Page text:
Once you’ve developed confidence in your presentation, it’s time to go practice in front of others. This is where initiative kicks in because these opportunities don’t just walk up in front of you. It takes some coordination.
As a kid, I often practiced in front of the local Toast Masters club. I also reached out to professionals in my community to practice my speeches or to do mock interviews with where they would ask me potential questions. Before I went to my last National FFA Convention, I practiced my extemporaneous speaking competition by walking through the entire process — from drawing a random topic out of a hat, to writing the speech and presenting it in the allotted time — in my dorm room in front of some of my friends.
By practicing often and in front of a wide range of audiences, you get different types of feedback and critiques. While you don’t have to apply them all, the advice can help shape your style and help you be aware of presentation ticks you weren’t aware of.
And don’t just practice your speech. Anticipate which questions the judges or interviewers may ask you. Not everything needs to be canned, but you should have some talking points you want to cover. Make sure you weave these points into your answers, and you’ll be ready no matter which
3. Command the stage.
You know the phrase, “Fake it until you make it?” This applies true to competing in contests. You may be nervous. You might be rattled about questions. You might be scared you’ll mess up. But the judges don’t have to know any of this!
Before the contest, be focused and clear your head of distractions. Sometimes ready rooms can be really social, but you can make friends after you compete. Before you enter a room, you should be mentally preparing yourself to command the stage.
Then enter a room with confidence, energy and a strong voice. I’m an introvert, by nature. I’m a homebody, have a small group of friends and am relatively private, but when I go to do a speech, I “turn it on” and exude energy that doesn’t just make my speech better, but it also requires the audience to wake up and pay attention.
Think of it this way, sometimes a speaker will come up and apologetically say they aren’t great at public speaking. You may feel that way on the inside, but if you go out with pretend confidence, the audience won’t know the difference.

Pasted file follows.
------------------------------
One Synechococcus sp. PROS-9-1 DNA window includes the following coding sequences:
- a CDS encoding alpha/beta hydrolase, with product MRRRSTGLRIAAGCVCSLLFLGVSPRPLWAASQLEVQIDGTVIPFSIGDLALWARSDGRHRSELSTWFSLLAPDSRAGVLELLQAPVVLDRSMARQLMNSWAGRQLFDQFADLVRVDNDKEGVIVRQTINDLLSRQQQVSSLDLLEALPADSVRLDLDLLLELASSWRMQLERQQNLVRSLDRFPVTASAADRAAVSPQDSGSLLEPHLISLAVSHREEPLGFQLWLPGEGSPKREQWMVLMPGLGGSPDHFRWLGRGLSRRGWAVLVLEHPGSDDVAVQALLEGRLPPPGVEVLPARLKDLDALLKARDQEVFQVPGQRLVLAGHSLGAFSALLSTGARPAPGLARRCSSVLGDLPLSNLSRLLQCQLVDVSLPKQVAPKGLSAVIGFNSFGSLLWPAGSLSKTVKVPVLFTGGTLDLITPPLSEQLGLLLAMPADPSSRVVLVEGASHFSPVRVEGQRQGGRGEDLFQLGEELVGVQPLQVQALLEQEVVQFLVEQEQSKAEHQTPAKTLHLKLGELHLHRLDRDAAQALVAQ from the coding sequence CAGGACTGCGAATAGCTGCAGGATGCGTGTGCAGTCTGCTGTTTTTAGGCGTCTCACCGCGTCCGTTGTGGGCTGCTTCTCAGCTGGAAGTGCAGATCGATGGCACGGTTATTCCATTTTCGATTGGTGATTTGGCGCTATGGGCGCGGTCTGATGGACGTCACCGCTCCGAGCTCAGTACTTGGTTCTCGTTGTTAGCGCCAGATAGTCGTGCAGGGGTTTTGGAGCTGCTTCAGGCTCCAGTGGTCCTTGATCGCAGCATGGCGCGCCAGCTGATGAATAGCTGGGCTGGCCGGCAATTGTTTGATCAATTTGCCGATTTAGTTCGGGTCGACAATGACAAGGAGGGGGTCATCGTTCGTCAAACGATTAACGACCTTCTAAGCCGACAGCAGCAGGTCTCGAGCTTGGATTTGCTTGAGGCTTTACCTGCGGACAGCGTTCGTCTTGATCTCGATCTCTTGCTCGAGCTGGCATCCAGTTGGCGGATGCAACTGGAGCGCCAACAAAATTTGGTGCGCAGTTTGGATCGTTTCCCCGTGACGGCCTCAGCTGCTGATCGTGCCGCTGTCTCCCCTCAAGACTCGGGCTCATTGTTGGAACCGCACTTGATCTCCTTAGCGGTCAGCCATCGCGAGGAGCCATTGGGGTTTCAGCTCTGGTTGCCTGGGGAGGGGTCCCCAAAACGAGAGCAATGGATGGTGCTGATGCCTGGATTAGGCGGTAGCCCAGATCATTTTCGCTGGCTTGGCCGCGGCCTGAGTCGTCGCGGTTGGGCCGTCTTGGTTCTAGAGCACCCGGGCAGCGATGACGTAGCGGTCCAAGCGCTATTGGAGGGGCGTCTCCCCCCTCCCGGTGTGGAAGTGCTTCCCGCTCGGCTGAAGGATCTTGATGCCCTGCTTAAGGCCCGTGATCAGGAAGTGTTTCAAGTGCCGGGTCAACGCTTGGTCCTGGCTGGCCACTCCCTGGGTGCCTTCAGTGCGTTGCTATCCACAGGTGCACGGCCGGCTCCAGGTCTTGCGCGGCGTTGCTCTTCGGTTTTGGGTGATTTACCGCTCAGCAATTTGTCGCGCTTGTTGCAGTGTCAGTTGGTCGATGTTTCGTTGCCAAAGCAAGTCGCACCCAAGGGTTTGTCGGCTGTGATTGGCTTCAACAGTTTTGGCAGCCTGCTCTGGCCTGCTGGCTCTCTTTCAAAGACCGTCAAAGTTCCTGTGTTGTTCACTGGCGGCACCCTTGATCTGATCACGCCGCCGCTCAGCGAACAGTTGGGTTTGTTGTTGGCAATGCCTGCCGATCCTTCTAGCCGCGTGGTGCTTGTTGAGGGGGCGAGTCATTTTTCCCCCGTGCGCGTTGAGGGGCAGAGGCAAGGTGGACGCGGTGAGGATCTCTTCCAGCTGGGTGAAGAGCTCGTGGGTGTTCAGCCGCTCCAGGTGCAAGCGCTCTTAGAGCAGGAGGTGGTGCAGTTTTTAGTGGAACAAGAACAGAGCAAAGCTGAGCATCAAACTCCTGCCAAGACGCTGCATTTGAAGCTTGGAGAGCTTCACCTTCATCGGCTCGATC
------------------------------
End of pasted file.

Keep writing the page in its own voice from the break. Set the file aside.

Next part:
Oh, and ditch the notecards! That little security blanket can be the difference between winning and being edged out by your competition!
Step onto the stage or the interview and command a presence that can’t be ignored! And if you’re having trouble with this, go back to step two and keep practicing!
4. Triple check your work.
Nothing can send an interview or a speaking contest to a crashing halt faster than a spelling or grammatical error in a cover letter, resume or competition document. Look over your work many times, and have others review and edit, as well. It’s very easy to miss a mistake, and that can cost you points in a contest or in life!
A great example of this is this year I hired my first intern to help me out with administrative tasks for both my communications business and our ranch enterprise. I had many candidates apply, and one was a recent agricultural communications college graduate whose email to me was riddled with spelling errors! To be honest, I couldn’t consider her as a potential intern because I didn’t want to end up redoing her work if she were to be hired!
5. Put 110% into it.
I always looked at competitions like this — your peers can be sorted out into thirds. One-third of the kids are there just to have fun; the middle third wants to compete but didn’t do anything special ahead of time to prepare; the top third went the extra mile (finding a mentor, practicing, etc.).
To get yourself in the top third, do steps 1-4 (and repeat) until the day of the contest. Then go out and be your authentic self and don’t worry about what anyone else is doing. If you have put 110% into your work ahead of time and you do your very best that day, great! If you end up winning, that’s amazing; your hard work paid off. But even if you don’t win and you still put your heart and soul into it, then you should have no regrets. If you did your absolute best, then it’s time to learn from the experience, find out what separated the winner from everyone else and go apply what you’ve learned for the next time.
Now I realize this is pretty broad advice and it’s a deviation from my normally covered topics, but I hope some agricultural youth and young professionals find it useful anyway. If you have kids, grandkids, a local 4-H club or FFA chapter who could use this advice, please forward this blog on to help them out!
By doing this, we will further develop our next generation of food producers and help them to go onto be successful, confident, knowledgeable adults with skills earned from competing, studying, learning, exploring, networking and more!
Good luck to all of the kids competing at the National FFA Convention coming up! Win, lose or draw, this is an amazing experience that will offer you lessons to last a lifetime!
The opinions of Amanda Radke are not necessarily those of beefmagazine.com or Farm Progress.